Medal of Honor Recipient for his heroic actions at the Battle of Pea Ridge, Arkansas in 1862 as Lieutenant Colonel of the 9th Iowa Infantry
(1837-1902) Born at Pittsburgh, Pennsylvania, he later joined his three brothers in Dubuque, Iowa, where they established a bank. In 1859, he organized and was elected captain of a militia company known as the "Governor's Greys," which Herron offered to President-elect Abraham Lincoln in January 1861, two months prior to Lincoln's inauguration. He served with General Nathaniel Lyon's forces in Missouri, as captain of the 1st Iowa Infantry fighting with them in the battles of Boonville, and Wilson's Creek. In September 1861, Herron was promoted to lieutenant colonel of the 9th Iowa Infantry, and fought with them at the Battle of Pea Ridge, Arkansas, where he was wounded and taken prisoner, and for his extraordinary heroism he was commissioned brigadier general of volunteers, and awarded the "Medal of Honor" for his exploits there. At the Battle of Prairie Grove, Arkansas, he was promoted to major general to date from November 29, 1862, when he turned certain Union defeat into victory by virtue of his spectacular actions. He served during the siege of Vicksburg where his division of 8 regiments successfully plugged a gap on the extreme left of the Union battle lines. Upon the surrender of the city General Ulysses S. Grant chose Herron, along with generals James B. McPherson and John A. Logan, to lead the procession of Grant's Army into the city and accept the formal surrender of arms on July 4, 1863. He next led the Yazoo City expedition, capturing the city, a Confederate fleet, and supplies there. Herron was appointed to command of the 13th Corps, and occupied the Texas coast with headquarters at Brownsville. As the Civil War came to an end, General Herron commanded the District of Northern Louisiana, and he was appointed to negotiate treaties with the Indians. After the Civil War ended, he stayed in Baton Rouge where he was a tax collector for a district in New Orleans, and served as a United States Marshal, and Secretary of State of Louisiana before moving to New York City in 1877, where he practiced law and worked as a banker. He died in New York City on January 8, 1902, at the age of 64, and was buried in Calvary Cemetery in Queens, New York. He was a member of the Grand Army of the Republic, and the Military Order of the Loyal Legion of the United States. A bronze bust of Herron that was sculpted by Solon Borglum was erected in January 1914, and is located on Pemberton Avenue in Vicksburg National Military Park.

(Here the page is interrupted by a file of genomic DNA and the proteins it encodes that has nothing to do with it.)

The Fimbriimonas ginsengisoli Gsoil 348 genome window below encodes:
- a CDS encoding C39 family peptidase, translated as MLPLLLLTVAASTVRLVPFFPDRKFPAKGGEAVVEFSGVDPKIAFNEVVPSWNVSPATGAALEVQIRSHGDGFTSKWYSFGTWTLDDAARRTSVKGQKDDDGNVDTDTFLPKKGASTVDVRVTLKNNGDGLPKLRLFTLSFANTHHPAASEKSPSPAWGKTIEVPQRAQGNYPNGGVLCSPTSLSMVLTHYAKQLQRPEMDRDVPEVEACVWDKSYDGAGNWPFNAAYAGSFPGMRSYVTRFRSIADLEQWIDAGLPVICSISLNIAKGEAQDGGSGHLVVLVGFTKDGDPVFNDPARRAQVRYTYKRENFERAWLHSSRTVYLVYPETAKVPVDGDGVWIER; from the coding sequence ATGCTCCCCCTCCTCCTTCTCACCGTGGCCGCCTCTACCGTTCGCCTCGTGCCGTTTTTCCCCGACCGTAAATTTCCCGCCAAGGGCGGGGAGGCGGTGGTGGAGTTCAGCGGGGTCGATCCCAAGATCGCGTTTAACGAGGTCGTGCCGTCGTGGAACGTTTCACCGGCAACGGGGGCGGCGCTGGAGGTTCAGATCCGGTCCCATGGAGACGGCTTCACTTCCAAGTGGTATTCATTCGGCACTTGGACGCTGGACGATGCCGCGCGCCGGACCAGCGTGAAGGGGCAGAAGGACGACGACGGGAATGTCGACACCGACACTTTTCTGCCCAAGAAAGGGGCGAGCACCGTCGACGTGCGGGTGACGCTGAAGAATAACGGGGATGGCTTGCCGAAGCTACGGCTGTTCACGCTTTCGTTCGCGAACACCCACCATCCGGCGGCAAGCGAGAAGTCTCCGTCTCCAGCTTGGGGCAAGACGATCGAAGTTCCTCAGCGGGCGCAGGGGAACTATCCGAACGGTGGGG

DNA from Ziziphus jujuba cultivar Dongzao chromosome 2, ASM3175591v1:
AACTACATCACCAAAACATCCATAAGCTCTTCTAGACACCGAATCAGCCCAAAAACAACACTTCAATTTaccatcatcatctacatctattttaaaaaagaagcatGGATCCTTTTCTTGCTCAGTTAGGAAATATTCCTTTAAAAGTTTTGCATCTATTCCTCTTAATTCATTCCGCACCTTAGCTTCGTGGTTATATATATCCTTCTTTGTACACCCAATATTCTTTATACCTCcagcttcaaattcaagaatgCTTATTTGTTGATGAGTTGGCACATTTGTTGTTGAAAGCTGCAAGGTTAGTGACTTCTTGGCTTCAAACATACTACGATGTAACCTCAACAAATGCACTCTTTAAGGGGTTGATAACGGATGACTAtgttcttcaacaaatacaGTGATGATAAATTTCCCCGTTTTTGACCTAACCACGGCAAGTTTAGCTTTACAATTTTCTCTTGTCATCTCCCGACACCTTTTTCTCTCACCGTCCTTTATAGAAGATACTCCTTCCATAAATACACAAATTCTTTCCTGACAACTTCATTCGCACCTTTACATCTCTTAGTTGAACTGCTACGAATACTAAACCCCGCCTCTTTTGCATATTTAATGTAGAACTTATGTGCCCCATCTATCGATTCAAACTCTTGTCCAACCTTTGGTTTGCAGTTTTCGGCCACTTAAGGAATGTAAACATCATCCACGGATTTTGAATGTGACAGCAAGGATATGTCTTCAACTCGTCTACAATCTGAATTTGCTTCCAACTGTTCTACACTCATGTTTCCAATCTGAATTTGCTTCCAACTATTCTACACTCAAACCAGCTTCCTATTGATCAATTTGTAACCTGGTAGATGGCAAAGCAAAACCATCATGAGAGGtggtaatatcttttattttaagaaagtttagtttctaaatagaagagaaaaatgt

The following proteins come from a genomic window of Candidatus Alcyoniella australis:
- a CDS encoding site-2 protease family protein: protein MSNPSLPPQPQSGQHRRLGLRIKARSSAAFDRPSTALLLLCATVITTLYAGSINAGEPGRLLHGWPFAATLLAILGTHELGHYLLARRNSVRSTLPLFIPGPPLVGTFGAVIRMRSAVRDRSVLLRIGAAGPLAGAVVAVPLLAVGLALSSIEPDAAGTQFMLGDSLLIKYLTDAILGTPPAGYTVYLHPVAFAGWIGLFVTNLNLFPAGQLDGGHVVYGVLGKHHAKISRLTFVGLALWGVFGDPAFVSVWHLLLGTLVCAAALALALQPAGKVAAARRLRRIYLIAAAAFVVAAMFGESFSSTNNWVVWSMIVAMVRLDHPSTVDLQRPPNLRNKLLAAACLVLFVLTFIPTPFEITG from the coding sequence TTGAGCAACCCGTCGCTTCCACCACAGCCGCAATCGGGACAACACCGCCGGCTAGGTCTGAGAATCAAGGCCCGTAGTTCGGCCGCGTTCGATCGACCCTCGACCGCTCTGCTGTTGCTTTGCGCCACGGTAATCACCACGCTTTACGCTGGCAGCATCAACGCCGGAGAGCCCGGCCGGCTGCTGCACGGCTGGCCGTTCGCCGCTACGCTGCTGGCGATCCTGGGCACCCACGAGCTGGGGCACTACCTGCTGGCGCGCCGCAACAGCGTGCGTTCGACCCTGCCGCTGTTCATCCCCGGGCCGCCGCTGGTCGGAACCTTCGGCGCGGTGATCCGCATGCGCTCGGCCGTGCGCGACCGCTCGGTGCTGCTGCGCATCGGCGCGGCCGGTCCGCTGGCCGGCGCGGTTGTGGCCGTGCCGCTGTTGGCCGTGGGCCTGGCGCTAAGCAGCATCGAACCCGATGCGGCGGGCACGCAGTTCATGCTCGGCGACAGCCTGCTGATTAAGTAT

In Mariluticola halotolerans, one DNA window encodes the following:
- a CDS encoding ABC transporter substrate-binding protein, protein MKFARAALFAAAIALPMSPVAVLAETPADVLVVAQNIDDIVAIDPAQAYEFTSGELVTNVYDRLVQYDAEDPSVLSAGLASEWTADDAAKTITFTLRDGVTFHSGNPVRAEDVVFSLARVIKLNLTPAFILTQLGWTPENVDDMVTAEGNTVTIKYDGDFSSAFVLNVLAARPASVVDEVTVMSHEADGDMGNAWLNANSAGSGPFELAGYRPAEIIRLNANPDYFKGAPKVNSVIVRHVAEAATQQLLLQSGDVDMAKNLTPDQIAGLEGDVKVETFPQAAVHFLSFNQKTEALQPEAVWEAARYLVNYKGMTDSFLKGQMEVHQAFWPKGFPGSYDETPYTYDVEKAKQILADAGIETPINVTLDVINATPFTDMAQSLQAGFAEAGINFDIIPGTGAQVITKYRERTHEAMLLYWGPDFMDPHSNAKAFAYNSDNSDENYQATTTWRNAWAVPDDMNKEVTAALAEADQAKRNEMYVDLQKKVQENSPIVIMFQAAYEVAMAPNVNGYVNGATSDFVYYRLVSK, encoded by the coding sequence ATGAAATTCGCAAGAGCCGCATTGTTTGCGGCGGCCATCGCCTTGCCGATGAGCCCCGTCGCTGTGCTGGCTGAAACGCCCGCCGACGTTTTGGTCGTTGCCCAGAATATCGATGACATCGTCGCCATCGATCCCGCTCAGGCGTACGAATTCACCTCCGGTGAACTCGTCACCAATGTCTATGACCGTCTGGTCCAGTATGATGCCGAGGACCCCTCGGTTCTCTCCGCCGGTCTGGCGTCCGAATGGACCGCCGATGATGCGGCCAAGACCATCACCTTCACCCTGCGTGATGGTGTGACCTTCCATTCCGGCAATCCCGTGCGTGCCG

Wet plate, albumen carte de visite photograph, mounted to 2 3/8 x 4 card. Full standing view wearing a double breasted frock coat with rank of brigadier general. He also wears a rectangular eagle belt plate, sash, and sword keeper is attached to his belt. He poses next to a studio column and drape. Back mark: J.A. Scholten, No. 273 South 4th St. Cor.[ner] of Convent, St. Louis. There is some scattered soiling and wear on the verso of the mount. Corners of the mount are very slightly rounded. Very fine image of this Civil War, Medal of Honor recipient. Rare.